"However, that's one of many things that we can continue working on, because the issues are vast and it is very difficult to gain timely information.
"That can be things like outcomes from court, release dates, conditions around parole orders."
Ms Bussell shared one example where to find information from a Sydney court, she was told it could be a two-hour wait on the phone.
Information-sharing cross-border is an issue, but Ms Thompson said that process within the NSW system was also less advanced than what is is south of the border.
"A lot of people don't necessarily have dealings with police; they might present at a GP," she said.
"The domestic violence assessment tool is not broadly used, which means a lot of people are at serious risk out there who don't get picked up.
"While we put really tight action plans in place ... we're not as well-resourced as our Victorian counterparts.
"We need support systems and funding so those action plans can be enacted, without the onus being put on one organisation.
"Homelessness services pick up a bulk of work ... there's a huge reliance on police to do compliance checks."
Albury Wodonga Family and Domestic Violence Committee chair Amanda Cohn said the NSW side also needed a "one-stop-shop".
"Not all cases qualify to be at the SAM or the RAMP, because their eligibility is for serious risk only," she said.
"The vast majority of my patients [at Gateway Health] would never come across their desk.
"When I'm finally ready to make a plan, there's only one thing I need to know before I decide the next step; what their postcode is, unfortunately, because the services in Albury-Wodonga are working in silos.
"We have the Centre Against Violence in Wodonga, but in NSW what service I can refer my patient too depends whether there are mental health, drug and alcohol, or sexual assault issues - because all their services are funding separately ... there isn't a one-stop-shop on the NSW side.
"Goodwill is strong to try to coordinate the best path for someone ... but it often puts an onus on the person because they might have to see five or six different people as part of this service.
"It's really sub-optimal."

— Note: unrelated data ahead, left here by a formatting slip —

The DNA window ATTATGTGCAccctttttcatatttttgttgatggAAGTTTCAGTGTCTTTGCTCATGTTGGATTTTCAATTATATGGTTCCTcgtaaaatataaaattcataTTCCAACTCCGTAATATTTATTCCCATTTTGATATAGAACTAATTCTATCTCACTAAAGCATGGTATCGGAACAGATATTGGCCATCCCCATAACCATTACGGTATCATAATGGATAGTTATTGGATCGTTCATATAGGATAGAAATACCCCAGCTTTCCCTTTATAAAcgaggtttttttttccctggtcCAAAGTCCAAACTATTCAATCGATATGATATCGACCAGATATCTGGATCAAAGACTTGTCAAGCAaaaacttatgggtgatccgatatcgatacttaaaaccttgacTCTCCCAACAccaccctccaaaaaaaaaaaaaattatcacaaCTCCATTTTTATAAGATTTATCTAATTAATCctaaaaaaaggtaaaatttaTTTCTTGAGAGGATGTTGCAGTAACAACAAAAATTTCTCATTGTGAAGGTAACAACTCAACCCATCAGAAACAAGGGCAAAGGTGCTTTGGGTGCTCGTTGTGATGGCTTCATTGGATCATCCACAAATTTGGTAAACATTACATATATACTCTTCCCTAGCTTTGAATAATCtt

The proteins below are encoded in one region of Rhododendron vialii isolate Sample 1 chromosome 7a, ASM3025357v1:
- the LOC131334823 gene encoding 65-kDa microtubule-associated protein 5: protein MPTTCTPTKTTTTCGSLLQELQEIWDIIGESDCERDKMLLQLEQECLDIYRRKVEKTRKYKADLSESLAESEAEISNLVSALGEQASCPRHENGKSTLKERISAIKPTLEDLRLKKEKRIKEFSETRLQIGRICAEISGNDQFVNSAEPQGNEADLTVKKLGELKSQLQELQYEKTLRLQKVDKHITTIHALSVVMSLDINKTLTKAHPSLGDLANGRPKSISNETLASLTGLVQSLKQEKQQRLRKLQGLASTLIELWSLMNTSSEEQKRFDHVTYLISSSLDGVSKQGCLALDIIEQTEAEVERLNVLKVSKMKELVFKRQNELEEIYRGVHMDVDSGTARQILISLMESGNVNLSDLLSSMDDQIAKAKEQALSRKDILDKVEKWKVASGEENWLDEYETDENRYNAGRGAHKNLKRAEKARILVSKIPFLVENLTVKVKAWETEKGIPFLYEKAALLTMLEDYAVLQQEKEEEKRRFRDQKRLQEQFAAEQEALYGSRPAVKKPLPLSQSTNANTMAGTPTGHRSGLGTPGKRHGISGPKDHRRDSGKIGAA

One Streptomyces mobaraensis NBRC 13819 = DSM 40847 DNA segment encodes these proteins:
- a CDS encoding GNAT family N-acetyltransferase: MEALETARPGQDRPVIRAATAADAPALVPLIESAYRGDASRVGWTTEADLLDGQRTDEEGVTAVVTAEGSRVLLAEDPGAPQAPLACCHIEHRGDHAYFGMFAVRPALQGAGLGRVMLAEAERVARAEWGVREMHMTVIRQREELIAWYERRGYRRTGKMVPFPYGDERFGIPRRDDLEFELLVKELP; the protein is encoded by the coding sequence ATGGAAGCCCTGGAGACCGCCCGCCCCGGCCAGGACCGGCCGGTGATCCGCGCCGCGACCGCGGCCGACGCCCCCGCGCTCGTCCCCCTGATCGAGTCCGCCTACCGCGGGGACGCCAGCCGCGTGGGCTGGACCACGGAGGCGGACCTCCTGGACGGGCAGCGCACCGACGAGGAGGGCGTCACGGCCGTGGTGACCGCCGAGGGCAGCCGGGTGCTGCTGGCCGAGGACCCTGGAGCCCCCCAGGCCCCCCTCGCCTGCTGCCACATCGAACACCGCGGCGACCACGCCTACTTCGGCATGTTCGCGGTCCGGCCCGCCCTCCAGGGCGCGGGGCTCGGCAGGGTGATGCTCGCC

Dr Cohn also said more resourcing for Men's Behaviour Change Programs were also critically important and securing one in Albury was a goal of her committee.
"There's currently one at Gateway Health in Wodonga, funded by the Victorian government, but that program doesn't accept men who live in Albury," she said.
"There are services in Wagga, but that's a huge ask.
"[We need] to have our own service here in Albury, or funding from the NSW government so people from Albury can be seen at Wodonga."
Dr Cohn said the Victorian government "wasn't off the hook" and made a direct address to Victorian Cross Border Commissioner Luke Wilson, and Parliamentary Secretary Danielle Green, who earlier addressed the forum.
"There's services we do have [in Wodonga] that don't accept patients who live in NSW," she said.
"If I can urge you to think about this as a priority ... women are really dying because of this issue, and there's a lot the Victorian government could still be doing to improve things for us on the Border."
Ms Green reflected on the cultural change that has occurred and said "there's a far way to go".
"One of the first things we [the Labor Party] did in our first 100 days of government ... was we introduced the legislation to establish the family violence royal commission," she said.
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"This year we're actually running ahead at more than one woman per week who is losing their life.
"As Rosie Batty said, if that many people were being killed by terrorism, I think a lot more money would be being spent on it.
"There's a far way to go but never forget the big steps forward we've made."
- If you or anyone your know needs help, you can contact 1800 RESPECT (1800 737 732)